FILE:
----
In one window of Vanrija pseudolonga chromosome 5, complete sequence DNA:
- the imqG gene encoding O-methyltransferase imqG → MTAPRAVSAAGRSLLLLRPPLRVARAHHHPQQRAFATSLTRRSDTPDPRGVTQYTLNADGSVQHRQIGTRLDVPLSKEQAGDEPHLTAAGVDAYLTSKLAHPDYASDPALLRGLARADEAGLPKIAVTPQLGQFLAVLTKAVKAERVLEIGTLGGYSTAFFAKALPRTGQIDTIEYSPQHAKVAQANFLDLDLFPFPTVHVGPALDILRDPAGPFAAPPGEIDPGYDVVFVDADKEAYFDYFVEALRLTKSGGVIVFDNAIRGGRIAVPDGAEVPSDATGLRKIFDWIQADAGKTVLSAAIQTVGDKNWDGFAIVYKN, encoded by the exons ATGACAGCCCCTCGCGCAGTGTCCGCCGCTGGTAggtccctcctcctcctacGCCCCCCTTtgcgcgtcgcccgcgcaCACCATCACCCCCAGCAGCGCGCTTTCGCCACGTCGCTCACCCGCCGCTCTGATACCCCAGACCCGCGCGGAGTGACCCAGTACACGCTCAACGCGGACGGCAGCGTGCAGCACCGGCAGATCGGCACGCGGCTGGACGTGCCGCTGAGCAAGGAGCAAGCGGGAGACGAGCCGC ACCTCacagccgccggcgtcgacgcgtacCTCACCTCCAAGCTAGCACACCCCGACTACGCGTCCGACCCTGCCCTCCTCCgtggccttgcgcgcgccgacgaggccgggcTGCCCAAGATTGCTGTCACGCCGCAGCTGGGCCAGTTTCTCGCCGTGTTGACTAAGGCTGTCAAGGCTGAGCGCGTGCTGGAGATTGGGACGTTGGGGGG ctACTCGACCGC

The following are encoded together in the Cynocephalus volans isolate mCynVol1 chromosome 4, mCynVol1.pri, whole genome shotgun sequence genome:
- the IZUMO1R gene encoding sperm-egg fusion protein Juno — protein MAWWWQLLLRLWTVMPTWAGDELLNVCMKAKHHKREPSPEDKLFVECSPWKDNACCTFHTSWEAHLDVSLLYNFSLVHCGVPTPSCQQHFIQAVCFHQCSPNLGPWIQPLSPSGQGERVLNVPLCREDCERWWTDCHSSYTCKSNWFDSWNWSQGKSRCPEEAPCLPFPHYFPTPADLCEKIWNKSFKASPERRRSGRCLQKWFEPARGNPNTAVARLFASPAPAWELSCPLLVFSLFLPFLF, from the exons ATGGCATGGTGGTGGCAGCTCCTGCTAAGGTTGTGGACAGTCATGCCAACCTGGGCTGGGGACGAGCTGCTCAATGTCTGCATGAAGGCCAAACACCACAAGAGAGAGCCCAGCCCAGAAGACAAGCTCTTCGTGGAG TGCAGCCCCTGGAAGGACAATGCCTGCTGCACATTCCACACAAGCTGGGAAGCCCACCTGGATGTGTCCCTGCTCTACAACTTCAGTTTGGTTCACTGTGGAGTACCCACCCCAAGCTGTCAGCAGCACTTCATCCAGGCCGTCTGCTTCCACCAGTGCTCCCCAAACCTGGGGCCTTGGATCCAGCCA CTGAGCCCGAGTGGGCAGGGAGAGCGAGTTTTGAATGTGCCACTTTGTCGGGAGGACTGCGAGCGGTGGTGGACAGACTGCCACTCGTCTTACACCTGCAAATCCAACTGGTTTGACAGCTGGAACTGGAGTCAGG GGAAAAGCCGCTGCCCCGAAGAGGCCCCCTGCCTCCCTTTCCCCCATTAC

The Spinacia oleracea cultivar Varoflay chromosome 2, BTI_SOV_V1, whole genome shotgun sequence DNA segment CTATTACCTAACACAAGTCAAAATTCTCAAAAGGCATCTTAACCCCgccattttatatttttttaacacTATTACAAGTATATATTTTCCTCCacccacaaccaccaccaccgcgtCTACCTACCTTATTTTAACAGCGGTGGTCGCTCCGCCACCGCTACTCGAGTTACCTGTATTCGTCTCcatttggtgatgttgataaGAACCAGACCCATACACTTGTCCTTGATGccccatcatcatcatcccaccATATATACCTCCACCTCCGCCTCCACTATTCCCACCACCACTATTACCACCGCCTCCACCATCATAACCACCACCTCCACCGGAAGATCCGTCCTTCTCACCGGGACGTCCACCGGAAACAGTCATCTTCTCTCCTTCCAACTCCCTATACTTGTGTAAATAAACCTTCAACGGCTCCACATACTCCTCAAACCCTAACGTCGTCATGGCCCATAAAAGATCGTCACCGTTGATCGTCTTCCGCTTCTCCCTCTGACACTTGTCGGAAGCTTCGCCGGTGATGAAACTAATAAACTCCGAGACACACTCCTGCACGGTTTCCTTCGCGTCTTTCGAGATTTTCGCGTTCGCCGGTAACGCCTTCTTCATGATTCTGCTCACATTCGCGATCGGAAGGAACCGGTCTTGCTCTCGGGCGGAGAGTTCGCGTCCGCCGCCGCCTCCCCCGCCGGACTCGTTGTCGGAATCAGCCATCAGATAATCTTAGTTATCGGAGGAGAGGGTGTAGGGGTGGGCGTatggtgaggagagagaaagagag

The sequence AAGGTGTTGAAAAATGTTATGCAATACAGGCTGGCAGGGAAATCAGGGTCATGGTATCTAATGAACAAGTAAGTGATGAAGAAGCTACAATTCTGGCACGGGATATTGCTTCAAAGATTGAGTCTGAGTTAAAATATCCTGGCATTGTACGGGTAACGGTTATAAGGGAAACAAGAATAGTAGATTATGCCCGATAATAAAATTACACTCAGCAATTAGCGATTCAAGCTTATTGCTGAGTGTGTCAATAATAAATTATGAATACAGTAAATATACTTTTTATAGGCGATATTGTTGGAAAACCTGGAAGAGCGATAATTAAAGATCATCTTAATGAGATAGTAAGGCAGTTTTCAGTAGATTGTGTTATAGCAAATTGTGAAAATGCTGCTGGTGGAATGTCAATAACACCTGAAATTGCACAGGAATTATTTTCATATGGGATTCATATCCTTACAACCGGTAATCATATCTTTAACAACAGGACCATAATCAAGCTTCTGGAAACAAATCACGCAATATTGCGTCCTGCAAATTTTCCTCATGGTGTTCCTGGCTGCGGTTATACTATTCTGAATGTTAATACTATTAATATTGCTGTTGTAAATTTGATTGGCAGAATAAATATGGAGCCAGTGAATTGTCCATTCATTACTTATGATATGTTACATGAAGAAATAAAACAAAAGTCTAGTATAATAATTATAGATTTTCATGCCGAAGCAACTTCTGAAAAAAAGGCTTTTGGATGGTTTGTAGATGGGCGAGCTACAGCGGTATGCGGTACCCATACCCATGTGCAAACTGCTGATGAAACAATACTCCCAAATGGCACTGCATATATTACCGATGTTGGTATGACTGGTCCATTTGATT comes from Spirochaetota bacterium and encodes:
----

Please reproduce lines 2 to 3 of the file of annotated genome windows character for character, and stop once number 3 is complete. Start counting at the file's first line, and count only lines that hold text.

- the imqG gene encoding O-methyltransferase imqG → MTAPRAVSAAGRSLLLLRPPLRVARAHHHPQQRAFATSLTRRSDTPDPRGVTQYTLNADGSVQHRQIGTRLDVPLSKEQAGDEPHLTAAGVDAYLTSKLAHPDYASDPALLRGLARADEAGLPKIAVTPQLGQFLAVLTKAVKAERVLEIGTLGGYSTAFFAKALPRTGQIDTIEYSPQHAKVAQANFLDLDLFPFPTVHVGPALDILRDPAGPFAAPPGEIDPGYDVVFVDADKEAYFDYFVEALRLTKSGGVIVFDNAIRGGRIAVPDGAEVPSDATGLRKIFDWIQADAGKTVLSAAIQTVGDKNWDGFAIVYKN, encoded by the exons ATGACAGCCCCTCGCGCAGTGTCCGCCGCTGGTAggtccctcctcctcctacGCCCCCCTTtgcgcgtcgcccgcgcaCACCATCACCCCCAGCAGCGCGCTTTCGCCACGTCGCTCACCCGCCGCTCTGATACCCCAGACCCGCGCGGAGTGACCCAGTACACGCTCAACGCGGACGGCAGCGTGCAGCACCGGCAGATCGGCACGCGGCTGGACGTGCCGCTGAGCAAGGAGCAAGCGGGAGACGAGCCGC ACCTCacagccgccggcgtcgacgcgtacCTCACCTCCAAGCTAGCACACCCCGACTACGCGTCCGACCCTGCCCTCCTCCgtggccttgcgcgcgccgacgaggccgggcTGCCCAAGATTGCTGTCACGCCGCAGCTGGGCCAGTTTCTCGCCGTGTTGACTAAGGCTGTCAAGGCTGAGCGCGTGCTGGAGATTGGGACGTTGGGGGG ctACTCGACCGC

The following are encoded together in the Cynocephalus volans isolate mCynVol1 chromosome 4, mCynVol1.pri, whole genome shotgun sequence genome: